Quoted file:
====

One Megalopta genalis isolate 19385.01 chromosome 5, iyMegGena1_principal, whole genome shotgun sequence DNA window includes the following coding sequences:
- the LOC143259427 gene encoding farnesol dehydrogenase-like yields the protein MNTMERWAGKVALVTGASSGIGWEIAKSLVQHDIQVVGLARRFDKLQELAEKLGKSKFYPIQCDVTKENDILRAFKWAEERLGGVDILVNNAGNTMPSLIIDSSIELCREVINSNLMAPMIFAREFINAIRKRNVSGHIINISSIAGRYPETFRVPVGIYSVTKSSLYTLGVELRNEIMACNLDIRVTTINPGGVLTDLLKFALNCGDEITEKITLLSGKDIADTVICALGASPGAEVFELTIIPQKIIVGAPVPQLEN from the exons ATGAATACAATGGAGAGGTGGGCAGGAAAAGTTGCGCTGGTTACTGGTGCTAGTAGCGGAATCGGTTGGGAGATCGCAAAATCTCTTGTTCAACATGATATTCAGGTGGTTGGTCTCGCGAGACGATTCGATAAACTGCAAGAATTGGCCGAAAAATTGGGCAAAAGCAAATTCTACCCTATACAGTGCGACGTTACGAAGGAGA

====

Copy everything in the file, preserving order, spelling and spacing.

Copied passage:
One Megalopta genalis isolate 19385.01 chromosome 5, iyMegGena1_principal, whole genome shotgun sequence DNA window includes the following coding sequences:
- the LOC143259427 gene encoding farnesol dehydrogenase-like yields the protein MNTMERWAGKVALVTGASSGIGWEIAKSLVQHDIQVVGLARRFDKLQELAEKLGKSKFYPIQCDVTKENDILRAFKWAEERLGGVDILVNNAGNTMPSLIIDSSIELCREVINSNLMAPMIFAREFINAIRKRNVSGHIINISSIAGRYPETFRVPVGIYSVTKSSLYTLGVELRNEIMACNLDIRVTTINPGGVLTDLLKFALNCGDEITEKITLLSGKDIADTVICALGASPGAEVFELTIIPQKIIVGAPVPQLEN from the exons ATGAATACAATGGAGAGGTGGGCAGGAAAAGTTGCGCTGGTTACTGGTGCTAGTAGCGGAATCGGTTGGGAGATCGCAAAATCTCTTGTTCAACATGATATTCAGGTGGTTGGTCTCGCGAGACGATTCGATAAACTGCAAGAATTGGCCGAAAAATTGGGCAAAAGCAAATTCTACCCTATACAGTGCGACGTTACGAAGGAGA